Mental wellness is a challenge. What are the changes a patient undergoes, and how can better support be created for them?

Patients with multiple sclerosis are at increased risk of developing depression and certain aspects of the disease such as decreased mobility can increase the isolation and worsen the symptoms.  Hence, keeping up connections with family and other supports is essential to improve mental health. 

Exercise is very useful in helping maintain mental wellness, and there are strategies that can be used for patients who have limitations in that regard. For example, sometimes rather than using a regular bike we recommend a recumbent bike if imbalance is present.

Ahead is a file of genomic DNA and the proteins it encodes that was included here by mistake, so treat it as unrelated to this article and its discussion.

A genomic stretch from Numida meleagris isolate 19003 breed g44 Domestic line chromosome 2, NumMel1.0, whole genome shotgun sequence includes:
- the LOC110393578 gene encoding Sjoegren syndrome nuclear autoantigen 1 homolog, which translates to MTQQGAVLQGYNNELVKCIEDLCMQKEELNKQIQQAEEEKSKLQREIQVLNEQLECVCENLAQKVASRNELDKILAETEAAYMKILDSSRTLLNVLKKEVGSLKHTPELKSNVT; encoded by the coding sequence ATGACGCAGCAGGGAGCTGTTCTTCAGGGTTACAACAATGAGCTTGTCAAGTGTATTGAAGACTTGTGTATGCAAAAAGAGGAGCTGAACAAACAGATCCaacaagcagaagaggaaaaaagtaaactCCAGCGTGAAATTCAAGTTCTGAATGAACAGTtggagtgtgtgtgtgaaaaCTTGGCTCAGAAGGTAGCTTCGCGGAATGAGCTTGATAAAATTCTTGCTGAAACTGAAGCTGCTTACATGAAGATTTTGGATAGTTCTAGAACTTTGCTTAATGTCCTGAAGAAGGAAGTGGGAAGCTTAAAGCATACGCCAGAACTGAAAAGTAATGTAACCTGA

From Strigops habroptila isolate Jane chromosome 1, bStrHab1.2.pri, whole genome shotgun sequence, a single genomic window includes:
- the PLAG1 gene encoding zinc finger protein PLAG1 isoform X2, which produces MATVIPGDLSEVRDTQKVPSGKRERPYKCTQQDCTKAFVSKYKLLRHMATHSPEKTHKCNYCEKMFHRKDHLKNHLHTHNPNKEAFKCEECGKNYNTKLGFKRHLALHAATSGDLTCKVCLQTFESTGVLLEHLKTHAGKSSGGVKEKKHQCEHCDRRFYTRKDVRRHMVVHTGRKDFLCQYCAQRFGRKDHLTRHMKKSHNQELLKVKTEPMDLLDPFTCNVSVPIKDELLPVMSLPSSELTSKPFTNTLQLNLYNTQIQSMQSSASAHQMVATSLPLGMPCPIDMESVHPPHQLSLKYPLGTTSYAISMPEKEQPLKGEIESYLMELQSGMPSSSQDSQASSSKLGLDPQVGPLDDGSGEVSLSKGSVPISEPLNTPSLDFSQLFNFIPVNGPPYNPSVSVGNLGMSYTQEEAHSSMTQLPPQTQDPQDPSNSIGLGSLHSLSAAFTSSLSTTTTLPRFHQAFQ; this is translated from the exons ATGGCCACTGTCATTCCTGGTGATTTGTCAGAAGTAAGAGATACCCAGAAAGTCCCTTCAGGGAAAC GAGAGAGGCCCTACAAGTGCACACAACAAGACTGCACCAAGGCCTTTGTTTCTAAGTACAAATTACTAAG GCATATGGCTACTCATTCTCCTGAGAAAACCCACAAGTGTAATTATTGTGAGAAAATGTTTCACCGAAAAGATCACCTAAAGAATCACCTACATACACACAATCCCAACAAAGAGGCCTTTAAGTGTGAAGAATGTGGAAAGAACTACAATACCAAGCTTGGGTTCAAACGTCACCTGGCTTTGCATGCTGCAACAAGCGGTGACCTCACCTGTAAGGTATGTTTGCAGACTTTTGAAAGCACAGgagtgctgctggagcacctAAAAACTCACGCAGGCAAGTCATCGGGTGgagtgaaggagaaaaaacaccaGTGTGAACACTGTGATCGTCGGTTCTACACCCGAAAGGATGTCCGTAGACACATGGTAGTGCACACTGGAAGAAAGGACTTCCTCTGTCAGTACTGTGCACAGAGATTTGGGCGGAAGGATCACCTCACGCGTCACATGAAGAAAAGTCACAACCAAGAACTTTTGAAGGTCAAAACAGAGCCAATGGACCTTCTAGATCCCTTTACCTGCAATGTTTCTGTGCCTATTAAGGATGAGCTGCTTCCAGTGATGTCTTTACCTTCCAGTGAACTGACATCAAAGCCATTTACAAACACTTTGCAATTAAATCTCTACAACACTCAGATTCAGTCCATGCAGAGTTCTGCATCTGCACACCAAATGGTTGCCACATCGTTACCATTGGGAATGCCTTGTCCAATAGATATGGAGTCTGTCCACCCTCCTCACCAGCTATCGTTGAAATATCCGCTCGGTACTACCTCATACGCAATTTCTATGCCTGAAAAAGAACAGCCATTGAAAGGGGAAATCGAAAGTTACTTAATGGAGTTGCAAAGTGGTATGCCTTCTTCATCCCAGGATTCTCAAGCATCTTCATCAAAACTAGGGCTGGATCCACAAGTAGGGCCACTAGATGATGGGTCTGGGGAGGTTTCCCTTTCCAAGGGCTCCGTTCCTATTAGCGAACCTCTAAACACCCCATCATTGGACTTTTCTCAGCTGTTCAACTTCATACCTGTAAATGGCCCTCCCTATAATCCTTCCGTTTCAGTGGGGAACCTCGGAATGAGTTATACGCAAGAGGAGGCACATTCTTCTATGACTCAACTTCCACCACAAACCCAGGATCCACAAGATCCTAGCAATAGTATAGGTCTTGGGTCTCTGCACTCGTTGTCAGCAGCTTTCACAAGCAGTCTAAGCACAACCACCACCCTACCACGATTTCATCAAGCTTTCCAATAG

Multiple sclerosis requires a multidisciplinary approach, and we work closely with our psychiatrists and neuropsychologists to help manage these symptoms. Indeed, some of the medications that we can use to treat depression or anxiety can also help with nerve pain and sleep, and we will often choose medications that work for multiple symptoms. 

Finally, multiple sclerosis patients should try to engage with their local multiple sclerosis society, support groups and share their experiences with other patients, as this is often very beneficial. It is crucial for patients to bring up any mental health concerns that they have with their physician and similarly for physicians to ask about such symptoms routinely as such symptoms may not be brought up by the patient but are very common in multiple sclerosis and reduced quality of life significantly. These symptoms are things that we can manage well once we identify them.